Practical Project: Technical Solution

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UNIT 4 - ⇑ The Computing Practical Project ⇑

← Design Technical Solution System Testing →


This is the real thing, where you get marked on the code that you have written. Notice that the program without any writeup is worth only 31% of the overall unit. However, you need this section to complete the other parts of the project and this section will almost certainly take you longer than any other section of this Unit. Below are a couple of quick tips on getting top marks in this section plus some links to programming help guides:

Don't just use built in functions[edit]

In the good old days students could get a decent mark by making a project in Access and using wizards to do all the functionality. This is no longer the case and if you do that you will get a very low mark. You must write your own code and sub routines. Handing in page after page of automatically generated code will get you no marks. Write your own algorithms and take credit for it!

(Database) Normalise Data[edit]

Two related entities shown using Crow's Foot notation

Make sure that all your database tables are normalised. If they aren't you will lose marks in the Design Section and your project will be very hard to get working. A quick way to test this is to see if your E-R Diagram only has 1-Many relationships. If you use anything else then you will be running into trouble.

(Object Orientation) Make sure you use Encapsulation appropriately[edit]

If you are building your own code classes make sure that you don't allow users direct access to any variables and that they use the appropriate get and set routines. Don't make everything public! If you can, use inheritance. By implementing these things you'll find the exam much easier.

Use sensible variable datatypes[edit]

Make sure that the datatype you use are sensible. You will get marked down for using the wrong datatypes in your database tables and variables.

For example: If you are recording the total number of chocolate bars in a shop you don't need to use a Long or Float, you can only have whole numbers of chocolate bars and it is unlikely you'll have over a few million items. Use an Integer!

Use sensible variable names[edit]

If you are using variables to store things they must have a name that makes sense so you know what it does when you read its name in your code.

For example: If you are recording the total number of chocolate bars in a shop you don't want to use a name like variable1. What does variable1 mean? Use a sensible name such as NumChoc.

Use sensible Function/Procedure names[edit]

If you are creating subroutines to process things in your code make sure you give them a sensible name so that people know what they are doing when they see them in the code.

For example: If you have written a piece of code to calculate the average price of a chocolate bar then don't call it FuncitonA(), what does FunctionA() mean?! Call it ChocAverage().

Try to stick to one naming convention[edit]

If you are using lots of variable names and function names, stick to a single style for naming them. If you use lots of different conventions things are going to look ugly. Wikipedia guidance

For example:

  • firstName, lastName, calculateDoB, numLegs
  • FirstName, LastName, CalculateDoB, NumLegs
  • First_Name, Last_Name, Calculate_DoB, Num_Legs

Don't make your names too long[edit]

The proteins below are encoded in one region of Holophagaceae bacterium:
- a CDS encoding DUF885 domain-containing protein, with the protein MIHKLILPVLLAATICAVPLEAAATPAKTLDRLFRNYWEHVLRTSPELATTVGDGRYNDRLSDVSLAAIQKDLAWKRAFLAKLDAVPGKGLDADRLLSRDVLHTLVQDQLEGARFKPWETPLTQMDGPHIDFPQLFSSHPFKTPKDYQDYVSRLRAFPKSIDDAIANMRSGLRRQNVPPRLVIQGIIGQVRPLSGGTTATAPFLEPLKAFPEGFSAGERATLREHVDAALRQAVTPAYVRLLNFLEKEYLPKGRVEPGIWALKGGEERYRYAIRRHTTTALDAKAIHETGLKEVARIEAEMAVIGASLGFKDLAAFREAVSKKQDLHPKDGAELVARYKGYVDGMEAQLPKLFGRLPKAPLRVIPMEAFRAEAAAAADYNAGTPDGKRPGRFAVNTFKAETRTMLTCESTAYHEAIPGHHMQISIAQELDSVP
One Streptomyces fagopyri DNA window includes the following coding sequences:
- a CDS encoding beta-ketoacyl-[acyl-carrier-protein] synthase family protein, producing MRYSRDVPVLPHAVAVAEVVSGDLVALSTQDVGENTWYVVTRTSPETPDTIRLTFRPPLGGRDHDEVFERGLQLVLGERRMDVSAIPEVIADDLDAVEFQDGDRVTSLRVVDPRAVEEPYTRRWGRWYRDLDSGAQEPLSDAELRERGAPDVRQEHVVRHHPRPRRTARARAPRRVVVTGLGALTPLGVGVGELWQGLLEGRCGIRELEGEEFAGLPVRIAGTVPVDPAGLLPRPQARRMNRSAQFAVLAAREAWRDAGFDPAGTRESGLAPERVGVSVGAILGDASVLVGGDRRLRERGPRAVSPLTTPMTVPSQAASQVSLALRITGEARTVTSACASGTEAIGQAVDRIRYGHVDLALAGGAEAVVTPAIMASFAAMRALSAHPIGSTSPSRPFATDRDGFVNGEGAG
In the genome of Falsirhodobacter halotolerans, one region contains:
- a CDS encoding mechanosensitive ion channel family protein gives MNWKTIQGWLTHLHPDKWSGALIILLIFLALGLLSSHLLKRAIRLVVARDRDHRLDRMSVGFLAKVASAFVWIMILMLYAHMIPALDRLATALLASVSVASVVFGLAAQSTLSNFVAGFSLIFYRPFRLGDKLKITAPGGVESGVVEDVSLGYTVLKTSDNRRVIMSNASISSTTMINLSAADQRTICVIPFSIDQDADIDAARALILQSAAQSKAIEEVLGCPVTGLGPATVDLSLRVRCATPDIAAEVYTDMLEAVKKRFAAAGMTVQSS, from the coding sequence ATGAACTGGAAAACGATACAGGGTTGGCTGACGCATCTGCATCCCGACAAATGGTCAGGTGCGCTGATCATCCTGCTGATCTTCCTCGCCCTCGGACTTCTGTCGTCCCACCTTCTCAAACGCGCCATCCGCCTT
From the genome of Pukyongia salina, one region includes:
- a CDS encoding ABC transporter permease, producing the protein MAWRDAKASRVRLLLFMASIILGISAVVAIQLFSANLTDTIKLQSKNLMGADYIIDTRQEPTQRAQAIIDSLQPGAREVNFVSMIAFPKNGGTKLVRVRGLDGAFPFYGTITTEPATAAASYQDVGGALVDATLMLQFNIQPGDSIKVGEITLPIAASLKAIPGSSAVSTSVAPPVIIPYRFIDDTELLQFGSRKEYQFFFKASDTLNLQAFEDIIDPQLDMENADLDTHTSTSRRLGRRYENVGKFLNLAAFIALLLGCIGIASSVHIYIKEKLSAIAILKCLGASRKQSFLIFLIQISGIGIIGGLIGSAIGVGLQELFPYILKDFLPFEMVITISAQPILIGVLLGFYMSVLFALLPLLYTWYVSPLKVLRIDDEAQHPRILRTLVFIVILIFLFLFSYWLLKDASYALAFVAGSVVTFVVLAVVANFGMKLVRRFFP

Long variables can be very hard to read and much easier for you to make mistakes when writing them, try to shorten things where possible.

For example:

Too Long Just Right
ThisIsYourFirstName FirstName
the_value_of_a_chocolate_bar ChocVal

When using forms prefix toolbox type[edit]

When you are using forms and lots of variables at the same time it can sometimes get very confusing whether you are talking about a variable price or the text box that stores the price. Get past this using prefixes:

Form Object prefix example
Text box txt txtFirstName
Button btn btnSubmit
Radio button rdo rdoOverEighteen
Check box chk chkAgree
Image Element img imgLogo
Timer tmr tmrLogOut
Label lbl lblIntroduction
Standard variable [none] ChocNumber

Indent your work[edit]

A lot of programming environments help to indent your code automatically and you should be able to find one for the language you are using. Indenting helps people to quickly read and understand your code as it clearly shows the structure of functions, procedures, selection and iteration statements. For example the following is very hard to read:

int main(int argc, char *argv[])
{
...
while (x == y) {
something();
somethingelse();
if (some_error)
do_correct();
else
continue_as_usual();
}
finalthing();
...
}

If you indent it, it becomes much easier to read:

int main(int argc, char *argv[])
{
    ...
    while (x == y) {
        something();
        somethingelse();
        if (some_error)
            do_correct();
        else
            continue_as_usual();
    }
    finalthing();
    ...
}

Use comments where necessary[edit]

Some of the best written code doesn't need comments because if you have structured it correctly and used all the proper naming conventions it should be pretty easy to read. However for the code you are writing you should put some comments to explain what each section does.


'this function takes an array of prices and outputs the average
function calculateAverage(num1(20) as integer)
{
    'add all the numbers together
    while ...
          ...
          ...
    end while
 
    console.writeline(average)
}

What to submit[edit]

You need to provide all the code that you have written. For each of your forms provide:

  • Title
  • Screen shot
  • Code

For each of your modules/classes provide:

  • Title
  • Code

For any database tables you have made, provide screen shots in design view of mySQL or Access